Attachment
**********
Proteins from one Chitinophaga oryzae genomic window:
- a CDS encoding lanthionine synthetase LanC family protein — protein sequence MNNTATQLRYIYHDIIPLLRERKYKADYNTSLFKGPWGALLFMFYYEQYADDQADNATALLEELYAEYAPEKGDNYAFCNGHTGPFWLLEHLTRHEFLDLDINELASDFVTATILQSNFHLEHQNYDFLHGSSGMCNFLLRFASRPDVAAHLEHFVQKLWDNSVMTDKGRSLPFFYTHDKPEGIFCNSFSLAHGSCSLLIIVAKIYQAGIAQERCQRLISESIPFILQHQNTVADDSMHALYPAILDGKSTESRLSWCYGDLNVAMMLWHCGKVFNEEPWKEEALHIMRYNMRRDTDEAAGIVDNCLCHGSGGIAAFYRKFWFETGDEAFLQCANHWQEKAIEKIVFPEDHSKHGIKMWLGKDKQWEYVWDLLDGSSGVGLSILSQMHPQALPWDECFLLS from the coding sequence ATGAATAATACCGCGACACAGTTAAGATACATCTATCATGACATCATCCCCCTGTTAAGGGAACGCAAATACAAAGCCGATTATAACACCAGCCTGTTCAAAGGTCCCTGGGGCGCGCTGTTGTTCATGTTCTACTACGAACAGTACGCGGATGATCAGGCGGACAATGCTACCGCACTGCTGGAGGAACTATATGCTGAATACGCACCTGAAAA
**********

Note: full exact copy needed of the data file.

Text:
Proteins from one Chitinophaga oryzae genomic window:
- a CDS encoding lanthionine synthetase LanC family protein — protein sequence MNNTATQLRYIYHDIIPLLRERKYKADYNTSLFKGPWGALLFMFYYEQYADDQADNATALLEELYAEYAPEKGDNYAFCNGHTGPFWLLEHLTRHEFLDLDINELASDFVTATILQSNFHLEHQNYDFLHGSSGMCNFLLRFASRPDVAAHLEHFVQKLWDNSVMTDKGRSLPFFYTHDKPEGIFCNSFSLAHGSCSLLIIVAKIYQAGIAQERCQRLISESIPFILQHQNTVADDSMHALYPAILDGKSTESRLSWCYGDLNVAMMLWHCGKVFNEEPWKEEALHIMRYNMRRDTDEAAGIVDNCLCHGSGGIAAFYRKFWFETGDEAFLQCANHWQEKAIEKIVFPEDHSKHGIKMWLGKDKQWEYVWDLLDGSSGVGLSILSQMHPQALPWDECFLLS from the coding sequence ATGAATAATACCGCGACACAGTTAAGATACATCTATCATGACATCATCCCCCTGTTAAGGGAACGCAAATACAAAGCCGATTATAACACCAGCCTGTTCAAAGGTCCCTGGGGCGCGCTGTTGTTCATGTTCTACTACGAACAGTACGCGGATGATCAGGCGGACAATGCTACCGCACTGCTGGAGGAACTATATGCTGAATACGCACCTGAAAA